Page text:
Since first hearing about the COVID-19 outbreak in China, media outlets around the world have reported on strains of the virus originating in animals, on pets testing positive for the virus and most recently, on a tiger testing positive for COVID-19 at the Bronx Zoo. Annette O’Connor – chairperson of the Department of Large Animal Clinical Sciences and professor of Epidemiology at Michigan State University’s College of Veterinary Medicine – says that there are seven different types of coronaviruses and that the Centers for Disease Control doesn’t believe the COVID-19 strain can be transmitted to domestic animals.
COVID-19 has rocked everyday life for people around the world, requiring religious communities to shift worship at a time that many consider the most holiest of the year. Daily and weekly services at churches, synagogues, mosques and temples have transitioned to take place in the home with family members as many places of prayer are closed for the first time in their history.
Treatment of COVID-19 is urgent. As part of the next step to advance the use of convalescent plasma for the treatment of COVID-19 infection, the National Convalescent Plasma Project has launched a website for health care providers, patients who have recovered from COVID-19 infection and want to donate plasma and those considering the treatment.
As the number of cases of COVID-19 multiplies and the duration of school closures increases, school districts are struggling with the feasibility of providing students with online learning opportunities. A new report from Michigan State University’s Quello Center reveals the challenges schools face if they plan to move online.
In a time where many are practicing social distancing from the outside world, people are relying on their immediate social circles more than usual. Does a sense of obligation -- from checking on parents to running an errand for an elderly neighbor -- benefit or harm a relationship? A Michigan State University study found the sweet spot between keeping people together and dooming a relationship.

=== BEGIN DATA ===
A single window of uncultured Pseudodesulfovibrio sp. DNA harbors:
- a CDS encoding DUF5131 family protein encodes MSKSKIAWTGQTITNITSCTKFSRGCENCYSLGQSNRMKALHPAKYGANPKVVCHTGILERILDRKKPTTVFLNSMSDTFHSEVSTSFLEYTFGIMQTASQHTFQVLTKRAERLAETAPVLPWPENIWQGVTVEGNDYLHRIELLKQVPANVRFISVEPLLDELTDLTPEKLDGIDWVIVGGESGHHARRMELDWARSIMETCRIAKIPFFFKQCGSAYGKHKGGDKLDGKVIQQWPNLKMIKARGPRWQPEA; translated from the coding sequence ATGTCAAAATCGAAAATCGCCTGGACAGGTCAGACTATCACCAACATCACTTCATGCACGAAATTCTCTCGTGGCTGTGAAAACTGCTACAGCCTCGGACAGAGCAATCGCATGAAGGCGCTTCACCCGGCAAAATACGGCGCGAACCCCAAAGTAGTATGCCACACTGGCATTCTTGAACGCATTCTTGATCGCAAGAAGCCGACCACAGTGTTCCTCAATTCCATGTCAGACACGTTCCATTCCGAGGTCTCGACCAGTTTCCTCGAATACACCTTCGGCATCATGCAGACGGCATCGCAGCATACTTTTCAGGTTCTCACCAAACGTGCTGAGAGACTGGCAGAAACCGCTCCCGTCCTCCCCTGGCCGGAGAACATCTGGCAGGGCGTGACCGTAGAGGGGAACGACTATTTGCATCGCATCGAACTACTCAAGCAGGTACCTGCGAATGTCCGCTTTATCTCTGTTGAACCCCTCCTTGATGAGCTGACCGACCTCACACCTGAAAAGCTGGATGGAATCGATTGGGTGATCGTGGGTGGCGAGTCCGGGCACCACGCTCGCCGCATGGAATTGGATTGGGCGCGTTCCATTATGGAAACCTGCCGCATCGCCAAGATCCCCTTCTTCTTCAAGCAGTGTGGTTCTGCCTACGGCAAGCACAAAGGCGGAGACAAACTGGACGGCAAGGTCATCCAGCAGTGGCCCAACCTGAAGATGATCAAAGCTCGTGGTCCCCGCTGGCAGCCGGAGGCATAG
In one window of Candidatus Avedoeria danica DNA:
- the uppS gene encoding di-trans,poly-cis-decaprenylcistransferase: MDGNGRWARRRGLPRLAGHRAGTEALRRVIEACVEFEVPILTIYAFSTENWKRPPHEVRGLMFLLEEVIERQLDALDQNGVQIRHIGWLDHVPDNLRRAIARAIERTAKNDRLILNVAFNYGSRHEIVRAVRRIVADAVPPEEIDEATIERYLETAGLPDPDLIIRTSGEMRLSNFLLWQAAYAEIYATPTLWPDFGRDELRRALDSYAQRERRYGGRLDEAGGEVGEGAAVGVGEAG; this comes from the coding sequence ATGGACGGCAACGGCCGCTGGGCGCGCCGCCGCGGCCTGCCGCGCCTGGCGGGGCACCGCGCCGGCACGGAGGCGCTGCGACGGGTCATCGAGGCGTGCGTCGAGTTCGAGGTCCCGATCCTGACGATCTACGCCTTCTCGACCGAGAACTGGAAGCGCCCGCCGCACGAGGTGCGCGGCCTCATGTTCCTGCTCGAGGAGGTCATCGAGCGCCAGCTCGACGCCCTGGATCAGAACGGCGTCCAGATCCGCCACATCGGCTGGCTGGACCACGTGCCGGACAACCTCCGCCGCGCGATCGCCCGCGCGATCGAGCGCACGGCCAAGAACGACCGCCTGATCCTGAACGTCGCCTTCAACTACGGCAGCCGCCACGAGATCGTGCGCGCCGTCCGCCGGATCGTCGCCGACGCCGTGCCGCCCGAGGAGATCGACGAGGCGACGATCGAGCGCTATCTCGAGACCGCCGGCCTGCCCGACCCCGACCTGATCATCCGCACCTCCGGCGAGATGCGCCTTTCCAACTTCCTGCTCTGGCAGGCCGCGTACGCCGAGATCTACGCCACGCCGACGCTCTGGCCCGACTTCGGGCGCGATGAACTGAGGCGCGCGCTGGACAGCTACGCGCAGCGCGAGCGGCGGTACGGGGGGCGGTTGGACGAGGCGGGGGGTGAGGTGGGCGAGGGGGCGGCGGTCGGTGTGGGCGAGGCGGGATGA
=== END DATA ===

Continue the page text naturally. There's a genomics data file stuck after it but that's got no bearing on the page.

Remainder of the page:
The belief that “real men” must be strong, tough and independent may be a detriment to their social needs later in life. A study co-authored by a Michigan State University sociologist found that men who endorse hegemonic ideals of masculinity — or “toxic masculinity” — can become socially isolated as they age, impacting their health, well-being and overall happiness.
Researchers from Michigan State University are the first to pinpoint social factors that can reduce these stressors and improve health for LGBT people. “When we reviewed past studies, we found a pretty stark bias toward studying what made things worse,” said William Chopik, assistant professor of psychology at MSU and lead author.
New research from Michigan State University and Rutgers University reveals the amount of money washed away in hospital operating rooms, offering solutions to save hospitals -- and the country -- millions of dollars each year.
Stem cells involved in replenishing human tissues and blood depend on an enzyme known as telomerase to continue working throughout our lives. When telomerase malfunctions, it can lead to both cancer and premature aging conditions. Roughly 90% of cancer cells require inappropriate telomerase activity to survive. In a groundbreaking new study, an interdisciplinary team of Michigan State University researchers has observed telomerase activity at a single-molecule level with unprecedented precision – expanding our understanding of the vital enzyme and progressing toward better cancer treatments.
States across the nation are increasing funding and focus on expanding high-quality education opportunities for young children. However, according to new research from Michigan State University, the U.S. is overlooking an important piece of the preschool puzzle: teacher certification.
Forget what you know about bile because that's about to change, thanks to a new discovery made by Michigan State University and published in the current issue of Nature. Much of our knowledge about bile hasn’t changed in many decades. It’s produced in the liver, stored in our gall bladder and injected into our intestine when we eat, where it breaks down fats in our gut.